ProcAn: An adaptive Process Analysis Tool for FreeBSD, OpenBSD, and Linux
What is ProcAn?
ProcAn is a process analysis tool that works by querying the list of running processes
looking for 'interesting' processes. An interesting process is one that is allocating memory or spending
any significant amount of time on the run queue. On a desktop system this means that you can track what programs
you are using the most and on server systems it provides you with a good view of what processes are interesting,
seperating these from mostly idle ones. It does all of this, not by looking at how much total resources are consumed
by an application but by looking at HOW those resources are used. Combine this analysis system with a handfull of
pretty useful backends and you have a powerful tool that can make life as an administrator slightly easier.
You can find out more information by reading this first article (link after this section), which is a little out of
date as far as the systems that are support but is still very thorough, and the README
How do I build it?
Procan uses GNU Make and will automatically determine which operating system you are using
so all you need to do is type: make (on linux) and: gmake (on FreeBSD and OpenBSD after installing GNU Make)
The FreeBSD version uses libkvm which is present on all FreeBSD installations.
The Linux versions uses libproc. The library is present on all Linux distros but
unfortunately most do not ship with the header files necessary to build it. You must
download the -devel or -dev package for libproc or procps to get the include files.
The OpenBSD version uses sysctl so there should be no issues.
How do I use it?
ProcAn has three modes, interactive, daemon, and pipe. In interactive mode procan will not detach from the shell and will
run in the foreground. There are several commands that you can issue to display running processes and interesting
processes. In daemon mode you will need to use one of the three backends (mail, syslog, and script) to control and
monitor the actions of the processes. In Pipe mode you can redirect the output of procan to another program or script,
In this mode, the output is not formatted for humans.
More detail can be found in the README included with the distribution.
0.8 - Improved the display, now uses an ncurses interface. Other small performance and stability improvements.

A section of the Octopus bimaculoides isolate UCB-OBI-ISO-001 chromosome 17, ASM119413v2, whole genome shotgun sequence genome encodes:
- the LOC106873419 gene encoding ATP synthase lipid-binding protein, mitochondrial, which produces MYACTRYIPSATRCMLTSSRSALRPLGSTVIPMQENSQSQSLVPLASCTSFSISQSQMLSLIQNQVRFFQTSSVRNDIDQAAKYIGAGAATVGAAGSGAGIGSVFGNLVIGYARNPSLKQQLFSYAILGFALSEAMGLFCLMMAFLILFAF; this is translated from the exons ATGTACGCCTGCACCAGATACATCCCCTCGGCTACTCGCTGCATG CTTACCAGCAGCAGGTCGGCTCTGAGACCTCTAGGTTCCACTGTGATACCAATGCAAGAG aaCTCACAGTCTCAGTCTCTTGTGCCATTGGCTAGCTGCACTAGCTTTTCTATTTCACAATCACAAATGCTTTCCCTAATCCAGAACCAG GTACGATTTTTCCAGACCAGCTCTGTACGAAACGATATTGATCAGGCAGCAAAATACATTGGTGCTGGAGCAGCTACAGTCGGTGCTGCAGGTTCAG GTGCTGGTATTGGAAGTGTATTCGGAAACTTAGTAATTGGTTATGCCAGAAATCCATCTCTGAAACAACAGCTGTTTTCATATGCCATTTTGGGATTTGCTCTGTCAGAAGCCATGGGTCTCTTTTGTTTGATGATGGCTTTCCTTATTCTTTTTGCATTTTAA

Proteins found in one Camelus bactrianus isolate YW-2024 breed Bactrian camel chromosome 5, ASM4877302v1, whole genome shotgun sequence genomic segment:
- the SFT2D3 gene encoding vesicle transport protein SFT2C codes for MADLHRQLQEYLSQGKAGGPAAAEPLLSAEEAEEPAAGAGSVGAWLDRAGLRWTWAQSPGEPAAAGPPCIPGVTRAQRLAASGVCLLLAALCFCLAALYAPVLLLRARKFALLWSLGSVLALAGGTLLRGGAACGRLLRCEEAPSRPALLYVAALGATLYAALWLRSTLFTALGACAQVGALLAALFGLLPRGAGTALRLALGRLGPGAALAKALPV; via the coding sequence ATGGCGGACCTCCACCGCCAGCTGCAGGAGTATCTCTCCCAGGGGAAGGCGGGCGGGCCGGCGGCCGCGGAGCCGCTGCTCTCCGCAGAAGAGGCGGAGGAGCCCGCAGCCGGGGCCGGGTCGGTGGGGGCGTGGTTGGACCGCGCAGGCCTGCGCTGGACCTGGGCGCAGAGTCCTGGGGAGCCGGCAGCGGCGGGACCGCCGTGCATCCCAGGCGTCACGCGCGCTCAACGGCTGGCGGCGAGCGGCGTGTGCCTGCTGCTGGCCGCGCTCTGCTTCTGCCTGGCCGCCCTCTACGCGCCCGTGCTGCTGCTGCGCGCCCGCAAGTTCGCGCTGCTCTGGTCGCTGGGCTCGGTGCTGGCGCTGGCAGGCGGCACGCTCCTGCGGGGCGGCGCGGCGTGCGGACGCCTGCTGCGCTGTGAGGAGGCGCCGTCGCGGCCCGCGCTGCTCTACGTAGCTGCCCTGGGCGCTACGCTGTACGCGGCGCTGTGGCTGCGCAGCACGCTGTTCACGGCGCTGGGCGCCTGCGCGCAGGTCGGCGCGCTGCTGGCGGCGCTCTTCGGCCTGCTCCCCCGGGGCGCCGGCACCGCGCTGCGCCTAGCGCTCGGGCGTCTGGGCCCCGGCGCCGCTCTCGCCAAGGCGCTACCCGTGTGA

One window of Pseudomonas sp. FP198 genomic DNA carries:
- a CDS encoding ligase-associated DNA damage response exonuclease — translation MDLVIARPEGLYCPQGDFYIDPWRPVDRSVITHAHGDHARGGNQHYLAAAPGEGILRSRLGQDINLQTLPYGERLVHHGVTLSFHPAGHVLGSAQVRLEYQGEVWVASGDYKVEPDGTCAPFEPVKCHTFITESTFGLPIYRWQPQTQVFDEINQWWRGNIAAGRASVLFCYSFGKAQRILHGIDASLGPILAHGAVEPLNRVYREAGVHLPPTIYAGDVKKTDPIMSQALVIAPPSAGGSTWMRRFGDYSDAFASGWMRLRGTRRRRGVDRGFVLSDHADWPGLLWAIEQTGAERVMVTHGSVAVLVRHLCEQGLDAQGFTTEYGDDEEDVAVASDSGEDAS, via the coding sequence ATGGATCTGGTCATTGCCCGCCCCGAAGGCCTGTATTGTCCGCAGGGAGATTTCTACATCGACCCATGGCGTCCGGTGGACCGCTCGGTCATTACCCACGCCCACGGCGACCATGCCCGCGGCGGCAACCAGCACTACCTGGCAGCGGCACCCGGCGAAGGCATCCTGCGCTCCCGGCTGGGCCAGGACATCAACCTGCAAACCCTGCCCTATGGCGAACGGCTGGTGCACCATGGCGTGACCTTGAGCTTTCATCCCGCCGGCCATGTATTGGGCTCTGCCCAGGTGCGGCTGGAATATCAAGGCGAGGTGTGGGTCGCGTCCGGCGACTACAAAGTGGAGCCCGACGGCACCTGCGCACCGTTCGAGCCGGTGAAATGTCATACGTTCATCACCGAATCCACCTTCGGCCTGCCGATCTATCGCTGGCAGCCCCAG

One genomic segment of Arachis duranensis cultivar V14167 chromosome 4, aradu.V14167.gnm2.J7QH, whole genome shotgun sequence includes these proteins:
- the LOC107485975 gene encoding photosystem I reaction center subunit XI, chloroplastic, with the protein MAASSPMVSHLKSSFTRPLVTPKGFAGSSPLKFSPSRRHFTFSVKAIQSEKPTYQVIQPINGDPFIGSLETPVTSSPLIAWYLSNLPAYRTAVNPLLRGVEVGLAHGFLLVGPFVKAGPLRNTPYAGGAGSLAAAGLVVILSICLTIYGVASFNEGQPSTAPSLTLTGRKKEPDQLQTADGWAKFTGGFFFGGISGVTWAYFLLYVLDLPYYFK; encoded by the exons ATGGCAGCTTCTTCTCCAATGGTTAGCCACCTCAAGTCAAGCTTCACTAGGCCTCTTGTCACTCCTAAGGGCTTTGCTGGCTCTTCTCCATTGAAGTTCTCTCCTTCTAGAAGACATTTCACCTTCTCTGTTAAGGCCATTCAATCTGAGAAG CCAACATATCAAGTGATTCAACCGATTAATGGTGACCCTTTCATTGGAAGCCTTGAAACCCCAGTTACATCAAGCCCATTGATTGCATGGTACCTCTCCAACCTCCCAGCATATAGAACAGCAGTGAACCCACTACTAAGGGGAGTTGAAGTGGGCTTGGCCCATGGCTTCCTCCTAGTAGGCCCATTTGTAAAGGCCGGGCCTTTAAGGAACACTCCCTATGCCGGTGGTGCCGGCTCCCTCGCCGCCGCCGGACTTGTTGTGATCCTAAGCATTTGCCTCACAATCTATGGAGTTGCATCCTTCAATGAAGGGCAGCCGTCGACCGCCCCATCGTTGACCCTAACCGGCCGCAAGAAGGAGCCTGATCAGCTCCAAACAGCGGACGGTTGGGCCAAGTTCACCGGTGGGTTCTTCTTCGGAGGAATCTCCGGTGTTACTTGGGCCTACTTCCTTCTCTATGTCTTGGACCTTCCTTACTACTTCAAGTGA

0.7 - Added Pipe/Plugin Mode, Further cleanup, provided some example plugins, SIGUSR1 resets statistics.
0.6 - Implemented libproc for the linux version, this alleviates some scalability issues.
User tracking is now supported on all platforms. Many bug fixes.
0.5 - First version with backend support! See the README in the archive for usage instructions.
I consider this to be the first beta release, and the previous versions to have been alpha releases.
0.4 - All of the memory leaks and errors reported by valgrind have been worked out.
This will be the last version without any backend support. I'm moving along :)
0.3 - Linux support has been added and works as well as the FreeBSD and OpenBSD
versions. Many memory allocation issues have been worked out, with just a few more to go.
0.2 - OpenBSD version no longer requires setgid. It now uses sysctl.
Seperated the collector module into os specific files.
Snapshot of HEAD in the Git repository
procan v0.8 (MD5) March 8th, 2008
procan v0.7 (MD5) August 23rd, 2006
procan v0.6 (MD5) April 30th, 2006
procan v0.5 (MD5) February 5th, 2006
procan v0.4 (MD5) January 9th 2006
procan v0.3 (MD5) January 7th 2006
procan v0.2 (MD5) December 30th 2005
Planned updates for 0.9:
-Revisit the analysis code to make it more robust.
-Add an option to let the plugin/pipe mode starts it's own process as well as supporting the pipe redirect output.
-Perform Audit for 1.0
-Improve the behavior of the curses interface
Where is the source code?
I use git as my SCM for procan, you can see it here: procan gitweb interface or clone the repository here: http://git.matburt.net/procan.git